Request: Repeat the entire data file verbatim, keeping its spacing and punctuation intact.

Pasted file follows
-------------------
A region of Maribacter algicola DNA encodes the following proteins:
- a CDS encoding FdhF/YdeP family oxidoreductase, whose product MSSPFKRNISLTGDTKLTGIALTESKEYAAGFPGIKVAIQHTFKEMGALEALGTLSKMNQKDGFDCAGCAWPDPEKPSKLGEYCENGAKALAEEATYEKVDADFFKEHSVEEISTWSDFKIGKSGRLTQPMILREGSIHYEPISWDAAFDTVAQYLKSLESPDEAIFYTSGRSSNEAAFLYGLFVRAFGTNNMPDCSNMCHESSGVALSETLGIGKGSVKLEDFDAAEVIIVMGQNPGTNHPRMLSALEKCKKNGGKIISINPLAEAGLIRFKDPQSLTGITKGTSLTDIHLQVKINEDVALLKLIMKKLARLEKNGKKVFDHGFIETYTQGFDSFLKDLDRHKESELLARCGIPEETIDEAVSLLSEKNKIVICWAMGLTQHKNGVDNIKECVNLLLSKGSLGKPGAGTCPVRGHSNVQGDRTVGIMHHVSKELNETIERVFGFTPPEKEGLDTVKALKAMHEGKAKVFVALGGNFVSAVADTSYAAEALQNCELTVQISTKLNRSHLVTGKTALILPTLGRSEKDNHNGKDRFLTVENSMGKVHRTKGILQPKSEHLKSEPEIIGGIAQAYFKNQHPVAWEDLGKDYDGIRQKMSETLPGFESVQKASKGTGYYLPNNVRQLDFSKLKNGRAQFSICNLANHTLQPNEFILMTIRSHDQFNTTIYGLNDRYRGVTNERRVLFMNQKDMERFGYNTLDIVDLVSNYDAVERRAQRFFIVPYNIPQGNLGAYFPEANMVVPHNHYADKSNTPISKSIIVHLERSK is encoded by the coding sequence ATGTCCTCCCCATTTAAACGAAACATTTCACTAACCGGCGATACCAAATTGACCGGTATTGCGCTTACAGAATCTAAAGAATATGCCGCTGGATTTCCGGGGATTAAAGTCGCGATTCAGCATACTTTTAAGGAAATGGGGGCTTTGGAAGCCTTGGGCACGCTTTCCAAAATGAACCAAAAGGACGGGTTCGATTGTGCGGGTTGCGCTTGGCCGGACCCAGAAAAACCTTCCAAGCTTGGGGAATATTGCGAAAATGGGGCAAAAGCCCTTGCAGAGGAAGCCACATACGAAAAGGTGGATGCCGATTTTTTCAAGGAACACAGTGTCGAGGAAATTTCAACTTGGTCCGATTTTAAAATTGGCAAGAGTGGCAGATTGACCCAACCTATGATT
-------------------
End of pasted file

A region of Maribacter algicola DNA encodes the following proteins:
- a CDS encoding FdhF/YdeP family oxidoreductase, whose product MSSPFKRNISLTGDTKLTGIALTESKEYAAGFPGIKVAIQHTFKEMGALEALGTLSKMNQKDGFDCAGCAWPDPEKPSKLGEYCENGAKALAEEATYEKVDADFFKEHSVEEISTWSDFKIGKSGRLTQPMILREGSIHYEPISWDAAFDTVAQYLKSLESPDEAIFYTSGRSSNEAAFLYGLFVRAFGTNNMPDCSNMCHESSGVALSETLGIGKGSVKLEDFDAAEVIIVMGQNPGTNHPRMLSALEKCKKNGGKIISINPLAEAGLIRFKDPQSLTGITKGTSLTDIHLQVKINEDVALLKLIMKKLARLEKNGKKVFDHGFIETYTQGFDSFLKDLDRHKESELLARCGIPEETIDEAVSLLSEKNKIVICWAMGLTQHKNGVDNIKECVNLLLSKGSLGKPGAGTCPVRGHSNVQGDRTVGIMHHVSKELNETIERVFGFTPPEKEGLDTVKALKAMHEGKAKVFVALGGNFVSAVADTSYAAEALQNCELTVQISTKLNRSHLVTGKTALILPTLGRSEKDNHNGKDRFLTVENSMGKVHRTKGILQPKSEHLKSEPEIIGGIAQAYFKNQHPVAWEDLGKDYDGIRQKMSETLPGFESVQKASKGTGYYLPNNVRQLDFSKLKNGRAQFSICNLANHTLQPNEFILMTIRSHDQFNTTIYGLNDRYRGVTNERRVLFMNQKDMERFGYNTLDIVDLVSNYDAVERRAQRFFIVPYNIPQGNLGAYFPEANMVVPHNHYADKSNTPISKSIIVHLERSK is encoded by the coding sequence ATGTCCTCCCCATTTAAACGAAACATTTCACTAACCGGCGATACCAAATTGACCGGTATTGCGCTTACAGAATCTAAAGAATATGCCGCTGGATTTCCGGGGATTAAAGTCGCGATTCAGCATACTTTTAAGGAAATGGGGGCTTTGGAAGCCTTGGGCACGCTTTCCAAAATGAACCAAAAGGACGGGTTCGATTGTGCGGGTTGCGCTTGGCCGGACCCAGAAAAACCTTCCAAGCTTGGGGAATATTGCGAAAATGGGGCAAAAGCCCTTGCAGAGGAAGCCACATACGAAAAGGTGGATGCCGATTTTTTCAAGGAACACAGTGTCGAGGAAATTTCAACTTGGTCCGATTTTAAAATTGGCAAGAGTGGCAGATTGACCCAACCTATGATT